Resizing an IDE virtual disk, part two

A long time ago I wrote this article about resizing an IDE virtual disk. I just ran out of diskspace on my Windows 7 VM and I needed to increase the disk. Unfortunately the Windows 7 VM had and IDE disk and the Web Client didn’t allow me to simply increase the size of the VMDK. So this is what I had to do, and yes I agree it should be easier than this.

  1. Remove the IDE vmdk from the VM
  2. Edit the “vmdk” file (can be found under cd /vmfs/volumes/<datastore_name>/<vm_name>/)
  3. Change ddb.adapterType from “ide” to “lsilogic”
  4. Add the IDE vmdk to the VM
  5. Change the size of the disk
  6. Remove the IDE vmdk from the VM
  7. Edit the “vmdk” file (can be found under cd /vmfs/volumes/<datastore_name>/<vm_name>/)
  8. Change ddb.adapterType from “lsilogic” to “ide”
  9. Add the IDE vmdk to the VM
  10. Power on the VM and “extend” the partition within Windows 7

There might be an easier way of doing this, and I guess using “vmkfstools -X” would also work, I just preferred to take this route instead as I knew it would work.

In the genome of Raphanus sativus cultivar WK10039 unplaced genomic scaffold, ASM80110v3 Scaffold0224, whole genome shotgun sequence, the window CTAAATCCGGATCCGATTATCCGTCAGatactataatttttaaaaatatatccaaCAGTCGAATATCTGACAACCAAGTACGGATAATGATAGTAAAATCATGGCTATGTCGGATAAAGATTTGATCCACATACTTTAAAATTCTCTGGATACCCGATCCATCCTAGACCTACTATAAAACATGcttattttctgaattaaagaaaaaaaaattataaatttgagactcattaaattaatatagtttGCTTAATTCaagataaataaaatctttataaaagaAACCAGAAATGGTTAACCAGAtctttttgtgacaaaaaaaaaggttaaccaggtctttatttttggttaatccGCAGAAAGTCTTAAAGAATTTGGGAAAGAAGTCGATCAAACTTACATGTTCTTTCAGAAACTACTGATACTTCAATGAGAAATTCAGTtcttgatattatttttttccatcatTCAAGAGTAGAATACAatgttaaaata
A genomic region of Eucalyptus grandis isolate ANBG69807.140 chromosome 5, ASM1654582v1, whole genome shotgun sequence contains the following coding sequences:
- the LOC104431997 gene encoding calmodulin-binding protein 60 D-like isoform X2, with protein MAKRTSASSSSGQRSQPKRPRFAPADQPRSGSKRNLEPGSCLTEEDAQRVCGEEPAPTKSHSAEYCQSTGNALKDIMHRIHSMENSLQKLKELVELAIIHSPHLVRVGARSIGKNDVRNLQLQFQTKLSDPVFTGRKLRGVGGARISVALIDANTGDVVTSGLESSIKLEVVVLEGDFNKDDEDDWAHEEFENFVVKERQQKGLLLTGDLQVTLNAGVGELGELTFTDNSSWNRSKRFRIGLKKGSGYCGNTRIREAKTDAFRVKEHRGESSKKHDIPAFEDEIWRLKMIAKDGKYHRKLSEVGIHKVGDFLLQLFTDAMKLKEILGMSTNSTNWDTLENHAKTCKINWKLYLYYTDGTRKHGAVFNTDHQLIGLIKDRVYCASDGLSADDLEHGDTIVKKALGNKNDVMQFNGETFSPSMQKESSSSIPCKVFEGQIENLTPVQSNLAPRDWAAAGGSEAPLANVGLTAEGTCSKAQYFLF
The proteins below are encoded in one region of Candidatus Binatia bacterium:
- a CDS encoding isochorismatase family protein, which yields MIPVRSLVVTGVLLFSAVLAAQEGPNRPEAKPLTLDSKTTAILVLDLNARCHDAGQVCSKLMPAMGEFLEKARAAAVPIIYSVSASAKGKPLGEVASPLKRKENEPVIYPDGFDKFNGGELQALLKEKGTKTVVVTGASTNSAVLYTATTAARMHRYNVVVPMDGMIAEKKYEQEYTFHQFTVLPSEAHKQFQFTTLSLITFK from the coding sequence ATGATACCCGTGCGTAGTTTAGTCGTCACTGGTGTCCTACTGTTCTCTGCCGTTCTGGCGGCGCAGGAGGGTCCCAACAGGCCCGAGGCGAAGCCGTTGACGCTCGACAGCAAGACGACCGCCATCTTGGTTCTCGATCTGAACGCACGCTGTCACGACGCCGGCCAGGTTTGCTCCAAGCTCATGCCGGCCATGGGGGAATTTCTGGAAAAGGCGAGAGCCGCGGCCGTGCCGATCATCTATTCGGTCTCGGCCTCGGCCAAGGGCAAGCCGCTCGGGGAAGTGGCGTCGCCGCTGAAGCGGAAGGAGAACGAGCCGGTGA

** note to self, don’t import W7 VMs with an IDE disk, it sucks **

Be Sociable, Share!

    Comments

    1. Marcel says

      I’ve tried to use vmkfstool -X with an IDE disk and that works, but then the disk doesn’t function any more. So using the command-line is out of the question.
      My preferred solution (in ESXi) would be to change the storage controller into a SCSI Controller, vSphere 5 will automatically change the disk to use the proper SCSI Controller on power on and then you can increase the disk size without any problems.

    2. says

      Had this problem once, I followed a slightly different path however…
      I detached the vmdk, modified it with vi (changed ide to lsilogic) but the, I reattached the lsilogic vmdk to my vm. At first boot… nothing, no boot at all… I found out that sending “Ctrl-Alt-Del’ to the vm, reboots it ant TADA! it worked like a charm. I can’t explain why the vm doesn’t even bother me with the new disk/controller… it booted like it always been like this…

      Once tweaked this way, it’s possible to resize the disk on the fly, wich is what I wanted. I use a live linux distro to resize the partitions.

    3. Cris Mooney says

      Your steps worked perfectly for me using vSphere Client 5.0.0 Build 455964, VMware ESXi 5.0.0 Build 821926 to bump a 10GB XP Pro up to 15GB (used EaseUS Partition Manager 9.2.1 to increase NTFS boot partition in XP).

      Thank you!

    4. Tobias says

      I used vmkfstools -X and it worked fine to expand a XP system volume in ESXi 5.1.0.

      I used gparted from the systemrescuecd to grow the partition and NTFS.

      Thanks,
      Tobi